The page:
The clincher for rejecting my question was probable the PS as below.......
"I am submitting this question with over three weeks notice in the hope that you will be able to circulate the figures requested in writing to all councillors with a projected profit / loss account and balance sheet for the Tall ships race in advance of the next full council meeting. This will enable you to use your verbal answer time in the meeting to explain in detail the figures and allow all Councillors to study the figures before the Council Meeting which will therefore hopefully allow more informed debate during the meeting."
Lets face it, the last thing that they really want is Councilors in possession of some facts and figures and actually having a well informed debate. Why break the traditions of many years!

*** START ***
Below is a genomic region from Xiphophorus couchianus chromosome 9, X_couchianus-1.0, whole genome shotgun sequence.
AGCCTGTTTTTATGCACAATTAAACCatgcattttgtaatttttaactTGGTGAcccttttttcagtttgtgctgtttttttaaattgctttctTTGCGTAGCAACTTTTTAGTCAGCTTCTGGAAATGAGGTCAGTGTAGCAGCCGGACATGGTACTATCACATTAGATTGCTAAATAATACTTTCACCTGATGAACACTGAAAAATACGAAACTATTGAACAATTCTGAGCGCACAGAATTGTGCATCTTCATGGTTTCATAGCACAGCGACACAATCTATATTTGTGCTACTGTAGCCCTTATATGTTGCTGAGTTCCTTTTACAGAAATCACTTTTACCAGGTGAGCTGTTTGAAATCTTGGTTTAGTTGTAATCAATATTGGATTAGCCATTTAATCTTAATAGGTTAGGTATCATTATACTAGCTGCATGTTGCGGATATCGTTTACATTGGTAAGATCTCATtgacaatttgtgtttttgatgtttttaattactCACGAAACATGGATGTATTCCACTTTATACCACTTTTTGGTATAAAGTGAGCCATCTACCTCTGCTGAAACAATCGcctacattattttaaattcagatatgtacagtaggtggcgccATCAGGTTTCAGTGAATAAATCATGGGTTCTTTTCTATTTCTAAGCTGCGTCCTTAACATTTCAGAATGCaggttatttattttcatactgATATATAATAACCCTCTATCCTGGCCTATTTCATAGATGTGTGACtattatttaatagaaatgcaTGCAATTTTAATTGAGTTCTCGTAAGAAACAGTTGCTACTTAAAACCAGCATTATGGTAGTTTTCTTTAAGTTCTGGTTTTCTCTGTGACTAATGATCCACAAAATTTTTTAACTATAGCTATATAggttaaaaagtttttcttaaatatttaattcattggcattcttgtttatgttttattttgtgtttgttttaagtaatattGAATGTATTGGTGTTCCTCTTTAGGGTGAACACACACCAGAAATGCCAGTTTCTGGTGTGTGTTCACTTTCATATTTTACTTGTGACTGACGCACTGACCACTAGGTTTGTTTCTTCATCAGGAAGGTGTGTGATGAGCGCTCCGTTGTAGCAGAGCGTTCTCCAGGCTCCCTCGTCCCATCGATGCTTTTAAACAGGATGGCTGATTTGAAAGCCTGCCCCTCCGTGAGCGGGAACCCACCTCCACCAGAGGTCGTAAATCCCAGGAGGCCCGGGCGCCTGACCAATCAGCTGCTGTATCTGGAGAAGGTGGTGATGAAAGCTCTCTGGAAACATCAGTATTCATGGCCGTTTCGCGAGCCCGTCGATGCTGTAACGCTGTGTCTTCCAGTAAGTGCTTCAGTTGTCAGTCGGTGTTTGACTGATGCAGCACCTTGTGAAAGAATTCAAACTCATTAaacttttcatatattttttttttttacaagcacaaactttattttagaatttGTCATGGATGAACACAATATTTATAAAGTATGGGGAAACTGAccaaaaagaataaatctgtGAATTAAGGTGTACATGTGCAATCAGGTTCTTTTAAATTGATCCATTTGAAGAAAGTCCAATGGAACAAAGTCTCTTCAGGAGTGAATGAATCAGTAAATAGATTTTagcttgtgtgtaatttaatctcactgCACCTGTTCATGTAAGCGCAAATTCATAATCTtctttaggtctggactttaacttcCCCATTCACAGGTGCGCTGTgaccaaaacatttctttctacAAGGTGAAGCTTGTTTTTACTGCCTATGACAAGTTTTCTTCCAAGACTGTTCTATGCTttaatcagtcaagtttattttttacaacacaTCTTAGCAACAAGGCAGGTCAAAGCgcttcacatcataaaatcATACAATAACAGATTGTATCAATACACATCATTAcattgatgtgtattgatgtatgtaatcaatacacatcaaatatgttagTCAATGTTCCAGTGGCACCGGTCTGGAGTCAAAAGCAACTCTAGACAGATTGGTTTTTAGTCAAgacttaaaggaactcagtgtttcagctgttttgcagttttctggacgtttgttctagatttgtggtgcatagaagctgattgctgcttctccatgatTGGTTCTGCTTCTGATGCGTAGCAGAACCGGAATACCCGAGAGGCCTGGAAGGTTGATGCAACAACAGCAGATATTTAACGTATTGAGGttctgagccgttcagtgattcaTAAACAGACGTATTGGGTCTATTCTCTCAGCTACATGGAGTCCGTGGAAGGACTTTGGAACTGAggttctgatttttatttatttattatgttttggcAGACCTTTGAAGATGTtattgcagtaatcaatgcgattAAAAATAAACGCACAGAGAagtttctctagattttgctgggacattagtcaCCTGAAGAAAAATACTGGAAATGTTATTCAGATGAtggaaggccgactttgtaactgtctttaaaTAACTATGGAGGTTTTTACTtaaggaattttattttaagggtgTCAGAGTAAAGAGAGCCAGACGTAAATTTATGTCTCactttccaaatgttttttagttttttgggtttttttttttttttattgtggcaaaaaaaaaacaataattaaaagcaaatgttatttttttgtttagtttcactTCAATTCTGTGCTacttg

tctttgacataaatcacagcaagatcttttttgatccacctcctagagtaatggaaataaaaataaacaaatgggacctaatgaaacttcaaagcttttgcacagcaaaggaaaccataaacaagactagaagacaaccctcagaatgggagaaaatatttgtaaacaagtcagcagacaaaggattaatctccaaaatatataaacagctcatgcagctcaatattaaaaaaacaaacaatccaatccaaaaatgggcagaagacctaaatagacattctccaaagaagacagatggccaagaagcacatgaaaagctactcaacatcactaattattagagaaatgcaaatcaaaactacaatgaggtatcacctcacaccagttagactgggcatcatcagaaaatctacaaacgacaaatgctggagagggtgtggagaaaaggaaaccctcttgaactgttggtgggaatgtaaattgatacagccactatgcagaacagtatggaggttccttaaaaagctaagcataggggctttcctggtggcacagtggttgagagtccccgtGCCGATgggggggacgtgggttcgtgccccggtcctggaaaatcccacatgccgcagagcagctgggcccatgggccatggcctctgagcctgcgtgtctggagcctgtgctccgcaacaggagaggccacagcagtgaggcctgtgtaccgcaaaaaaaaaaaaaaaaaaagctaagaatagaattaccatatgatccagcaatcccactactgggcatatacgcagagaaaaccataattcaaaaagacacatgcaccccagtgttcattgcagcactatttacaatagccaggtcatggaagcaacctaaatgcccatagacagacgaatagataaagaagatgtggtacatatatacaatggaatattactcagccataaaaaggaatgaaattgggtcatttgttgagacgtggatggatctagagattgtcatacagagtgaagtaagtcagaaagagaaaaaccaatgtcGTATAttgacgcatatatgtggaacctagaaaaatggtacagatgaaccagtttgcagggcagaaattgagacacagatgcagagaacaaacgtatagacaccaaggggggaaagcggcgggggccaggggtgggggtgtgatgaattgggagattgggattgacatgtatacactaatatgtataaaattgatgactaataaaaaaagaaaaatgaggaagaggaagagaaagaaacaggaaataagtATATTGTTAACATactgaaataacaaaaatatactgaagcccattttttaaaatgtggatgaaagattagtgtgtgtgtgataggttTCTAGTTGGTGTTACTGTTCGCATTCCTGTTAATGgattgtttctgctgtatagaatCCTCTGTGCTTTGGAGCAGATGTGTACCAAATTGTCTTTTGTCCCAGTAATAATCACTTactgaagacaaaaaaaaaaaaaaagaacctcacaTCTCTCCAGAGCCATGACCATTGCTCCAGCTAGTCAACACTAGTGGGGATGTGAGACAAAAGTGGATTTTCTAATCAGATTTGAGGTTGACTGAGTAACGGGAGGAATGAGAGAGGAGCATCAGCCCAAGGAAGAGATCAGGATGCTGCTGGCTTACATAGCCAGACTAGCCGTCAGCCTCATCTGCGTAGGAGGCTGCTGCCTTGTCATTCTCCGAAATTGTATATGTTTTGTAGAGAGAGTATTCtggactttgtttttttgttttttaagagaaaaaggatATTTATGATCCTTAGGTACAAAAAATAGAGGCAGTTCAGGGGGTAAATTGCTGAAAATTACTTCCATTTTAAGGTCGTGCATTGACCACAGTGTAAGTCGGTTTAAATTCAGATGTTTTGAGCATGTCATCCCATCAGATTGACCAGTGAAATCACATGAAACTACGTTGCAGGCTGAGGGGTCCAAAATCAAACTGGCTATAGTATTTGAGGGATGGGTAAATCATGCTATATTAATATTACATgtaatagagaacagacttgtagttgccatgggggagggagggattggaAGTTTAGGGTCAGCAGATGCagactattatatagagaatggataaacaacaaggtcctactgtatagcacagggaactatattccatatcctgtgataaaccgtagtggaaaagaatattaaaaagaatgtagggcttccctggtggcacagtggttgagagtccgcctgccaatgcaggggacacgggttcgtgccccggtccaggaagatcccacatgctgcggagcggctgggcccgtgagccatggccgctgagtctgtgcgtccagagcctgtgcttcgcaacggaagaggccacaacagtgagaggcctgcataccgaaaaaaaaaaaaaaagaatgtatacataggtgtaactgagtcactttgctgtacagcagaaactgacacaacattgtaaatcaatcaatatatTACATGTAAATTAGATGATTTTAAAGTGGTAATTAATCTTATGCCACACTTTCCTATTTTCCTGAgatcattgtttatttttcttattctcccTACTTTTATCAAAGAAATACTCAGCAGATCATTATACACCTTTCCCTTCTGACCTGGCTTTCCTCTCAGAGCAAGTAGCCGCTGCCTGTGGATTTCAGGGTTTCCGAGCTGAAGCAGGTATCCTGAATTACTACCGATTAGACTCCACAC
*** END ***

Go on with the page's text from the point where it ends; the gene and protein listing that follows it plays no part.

In response to my question at last full council the Mayor implied the Tall Ships Event was expected to run a surplus and the funds generated might be used to support Council services in the years after the race. Figures of upwards of £50,000,000 have been mentioned as the potential income for the town.
I have already submitted questions for the next Council meeting in October on the Tall Ships finances. I will be asking the Mayor to share with Hartlepool Council the main sources he has identified for this income and the approximate amounts that each source will contribute to the £50,000,000 figure being quoted.
Unfortunately the exact wording of the question was not acceptable to the Chief Solicitor so I've had to re-word and re-submit the Question, more news will be posted as it becomes available.